When government considers raising or cutting taxes, official scorekeepers estimate changes to federal revenues and the distribution of the tax burden. Those estimates are very important in policy discussions regarding the desirability of proposed tax changes. Therefore, it is crucial that policymakers receive the most accurate and complete assessment of the likely effects of tax proposals.
Unfortunately, policymakers are currently provided with biased and incomplete information. Estimated effects on revenue of proposed tax changes do not take into account most of the economic effects of proposals. In addition, the tax policy process, which is centered in the congressional Joint Committee on Taxation and the Treasury Office of Tax Analysis, is resistant to change and closed to public scrutiny and peer review.
This report proposes seven reforms to increase the accuracy of tax revenue and distribution estimates, three reforms to improve the transparency of the process, and three reforms to restructure federal tax policy organizations to increase accountability.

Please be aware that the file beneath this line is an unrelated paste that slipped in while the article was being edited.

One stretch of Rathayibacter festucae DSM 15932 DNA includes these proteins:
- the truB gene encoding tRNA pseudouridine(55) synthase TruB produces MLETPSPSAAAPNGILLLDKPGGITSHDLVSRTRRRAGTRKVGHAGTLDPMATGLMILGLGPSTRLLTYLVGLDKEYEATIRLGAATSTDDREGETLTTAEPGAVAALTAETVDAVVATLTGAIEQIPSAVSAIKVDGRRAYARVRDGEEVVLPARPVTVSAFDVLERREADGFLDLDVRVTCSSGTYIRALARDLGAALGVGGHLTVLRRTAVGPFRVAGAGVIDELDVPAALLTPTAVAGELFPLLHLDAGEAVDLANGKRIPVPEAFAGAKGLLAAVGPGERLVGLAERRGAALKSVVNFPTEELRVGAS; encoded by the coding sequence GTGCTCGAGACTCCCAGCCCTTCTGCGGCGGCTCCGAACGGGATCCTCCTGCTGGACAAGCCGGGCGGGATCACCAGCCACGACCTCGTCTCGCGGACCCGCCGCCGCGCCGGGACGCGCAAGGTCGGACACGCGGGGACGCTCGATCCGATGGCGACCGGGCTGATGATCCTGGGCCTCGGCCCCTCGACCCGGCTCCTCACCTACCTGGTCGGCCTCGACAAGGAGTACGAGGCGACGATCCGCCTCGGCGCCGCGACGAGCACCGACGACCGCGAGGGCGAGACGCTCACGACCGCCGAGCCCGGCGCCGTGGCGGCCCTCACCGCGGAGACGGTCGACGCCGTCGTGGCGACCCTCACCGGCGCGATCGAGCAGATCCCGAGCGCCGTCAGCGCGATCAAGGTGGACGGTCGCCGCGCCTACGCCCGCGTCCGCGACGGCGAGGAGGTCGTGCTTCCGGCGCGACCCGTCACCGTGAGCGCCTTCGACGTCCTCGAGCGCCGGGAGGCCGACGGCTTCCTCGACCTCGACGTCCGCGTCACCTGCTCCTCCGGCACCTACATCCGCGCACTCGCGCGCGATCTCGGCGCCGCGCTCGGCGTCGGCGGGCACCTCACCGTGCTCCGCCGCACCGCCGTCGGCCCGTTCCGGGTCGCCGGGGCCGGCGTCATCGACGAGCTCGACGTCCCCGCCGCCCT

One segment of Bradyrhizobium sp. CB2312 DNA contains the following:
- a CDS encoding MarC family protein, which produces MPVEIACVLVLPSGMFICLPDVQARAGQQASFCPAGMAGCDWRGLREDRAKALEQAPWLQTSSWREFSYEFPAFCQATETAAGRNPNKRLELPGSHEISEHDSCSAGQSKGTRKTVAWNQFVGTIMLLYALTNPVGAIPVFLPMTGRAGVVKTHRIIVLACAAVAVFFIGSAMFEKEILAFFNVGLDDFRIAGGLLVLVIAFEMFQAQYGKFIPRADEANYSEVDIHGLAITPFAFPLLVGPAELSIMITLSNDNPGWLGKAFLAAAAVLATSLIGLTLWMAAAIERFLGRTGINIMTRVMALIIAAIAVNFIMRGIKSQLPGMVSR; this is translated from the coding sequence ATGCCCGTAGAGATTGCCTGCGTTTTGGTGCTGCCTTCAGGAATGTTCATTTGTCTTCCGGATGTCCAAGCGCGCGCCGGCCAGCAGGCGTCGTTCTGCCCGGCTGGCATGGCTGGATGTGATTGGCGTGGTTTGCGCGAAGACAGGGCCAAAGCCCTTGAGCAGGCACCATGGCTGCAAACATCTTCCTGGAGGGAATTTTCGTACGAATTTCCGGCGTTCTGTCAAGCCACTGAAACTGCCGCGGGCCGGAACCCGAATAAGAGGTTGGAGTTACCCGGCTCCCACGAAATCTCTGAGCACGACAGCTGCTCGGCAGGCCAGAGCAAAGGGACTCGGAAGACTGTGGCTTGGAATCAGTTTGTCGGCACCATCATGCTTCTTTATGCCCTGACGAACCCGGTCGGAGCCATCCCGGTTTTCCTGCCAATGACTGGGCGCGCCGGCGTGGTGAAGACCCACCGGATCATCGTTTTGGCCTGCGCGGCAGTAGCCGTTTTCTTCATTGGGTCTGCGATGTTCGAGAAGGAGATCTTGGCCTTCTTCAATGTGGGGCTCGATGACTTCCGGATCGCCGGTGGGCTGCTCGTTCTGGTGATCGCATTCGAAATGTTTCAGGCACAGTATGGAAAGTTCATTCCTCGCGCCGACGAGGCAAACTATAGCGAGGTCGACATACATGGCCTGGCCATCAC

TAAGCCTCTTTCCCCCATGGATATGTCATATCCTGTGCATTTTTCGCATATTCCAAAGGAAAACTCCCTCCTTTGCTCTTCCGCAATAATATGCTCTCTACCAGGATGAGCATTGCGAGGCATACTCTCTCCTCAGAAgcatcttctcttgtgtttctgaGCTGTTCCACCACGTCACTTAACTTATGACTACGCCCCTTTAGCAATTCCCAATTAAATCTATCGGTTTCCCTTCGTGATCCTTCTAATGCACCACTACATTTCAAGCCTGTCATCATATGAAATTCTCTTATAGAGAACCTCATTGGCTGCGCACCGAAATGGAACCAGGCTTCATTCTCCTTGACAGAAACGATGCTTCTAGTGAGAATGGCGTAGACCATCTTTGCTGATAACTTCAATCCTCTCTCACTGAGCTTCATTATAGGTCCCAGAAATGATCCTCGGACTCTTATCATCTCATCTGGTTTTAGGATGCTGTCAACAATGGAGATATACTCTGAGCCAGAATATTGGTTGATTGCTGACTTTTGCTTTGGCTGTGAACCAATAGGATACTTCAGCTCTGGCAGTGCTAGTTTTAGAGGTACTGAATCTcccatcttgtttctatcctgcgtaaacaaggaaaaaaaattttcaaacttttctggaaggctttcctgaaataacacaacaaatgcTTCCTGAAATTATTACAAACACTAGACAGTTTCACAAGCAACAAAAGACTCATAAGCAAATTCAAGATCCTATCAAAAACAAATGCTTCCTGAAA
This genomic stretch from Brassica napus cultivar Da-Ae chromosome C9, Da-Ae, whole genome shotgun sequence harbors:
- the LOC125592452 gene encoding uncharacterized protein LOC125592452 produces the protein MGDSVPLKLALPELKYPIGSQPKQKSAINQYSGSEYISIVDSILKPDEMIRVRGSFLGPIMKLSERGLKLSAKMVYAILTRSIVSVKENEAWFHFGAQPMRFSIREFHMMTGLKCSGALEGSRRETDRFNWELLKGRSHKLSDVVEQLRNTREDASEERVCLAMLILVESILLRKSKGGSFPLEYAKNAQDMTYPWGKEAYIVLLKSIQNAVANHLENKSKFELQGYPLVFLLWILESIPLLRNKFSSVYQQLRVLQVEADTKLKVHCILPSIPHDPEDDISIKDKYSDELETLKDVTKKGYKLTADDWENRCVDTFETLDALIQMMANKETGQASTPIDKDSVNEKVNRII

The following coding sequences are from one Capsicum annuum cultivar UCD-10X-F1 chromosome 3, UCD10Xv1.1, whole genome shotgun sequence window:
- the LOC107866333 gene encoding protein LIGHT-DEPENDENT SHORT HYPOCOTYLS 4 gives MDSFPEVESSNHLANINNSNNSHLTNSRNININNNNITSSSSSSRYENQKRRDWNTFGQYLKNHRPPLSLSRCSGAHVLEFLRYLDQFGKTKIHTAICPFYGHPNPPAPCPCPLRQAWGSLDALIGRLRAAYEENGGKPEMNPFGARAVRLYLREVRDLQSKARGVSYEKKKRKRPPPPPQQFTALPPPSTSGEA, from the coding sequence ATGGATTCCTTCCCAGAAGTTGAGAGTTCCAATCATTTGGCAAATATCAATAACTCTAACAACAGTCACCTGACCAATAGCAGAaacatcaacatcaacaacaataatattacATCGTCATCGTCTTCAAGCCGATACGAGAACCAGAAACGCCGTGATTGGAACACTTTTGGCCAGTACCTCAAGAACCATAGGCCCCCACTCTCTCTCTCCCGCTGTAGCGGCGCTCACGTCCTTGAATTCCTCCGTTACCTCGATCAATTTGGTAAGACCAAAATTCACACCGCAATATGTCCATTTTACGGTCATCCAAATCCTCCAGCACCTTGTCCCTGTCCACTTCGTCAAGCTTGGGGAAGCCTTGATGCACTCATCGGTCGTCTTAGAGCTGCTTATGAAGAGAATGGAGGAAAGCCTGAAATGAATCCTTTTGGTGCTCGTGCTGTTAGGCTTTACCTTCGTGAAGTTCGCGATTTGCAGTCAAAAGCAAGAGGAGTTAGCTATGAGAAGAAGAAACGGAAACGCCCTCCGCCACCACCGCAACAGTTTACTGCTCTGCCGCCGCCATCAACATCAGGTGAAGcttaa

To improve the accuracy of tax estimates, the JCT and OTA should produce “dynamic” revenue estimates, in addition to the current “static” estimates, which ignore the real world economic effects of tax changes and can generate extremely inaccurate results.
The accuracy of “distributional” analyses, which show the effects of tax changes by income group, can also be improved. Analyses should be presented for longer horizons and should present results by both consumption and income levels. In addition, distributional analyses should utilize alternate incidence assumptions when expert opinions differ.
Accuracy can also be improved by basing “tax expenditure” estimates on a consistent income base rather than the arbitrary measure currently used. Estimated compliance costs of proposed tax legislation should also be provided to policymakers.
To improve the transparency of the tax policy process, the models and methodology used by the JCT and OTA should be publicly disclosed, and data should be generally available to independent researchers.
To help implement the proposed changes, federal tax policy organizations must be overhauled and new tax boards created.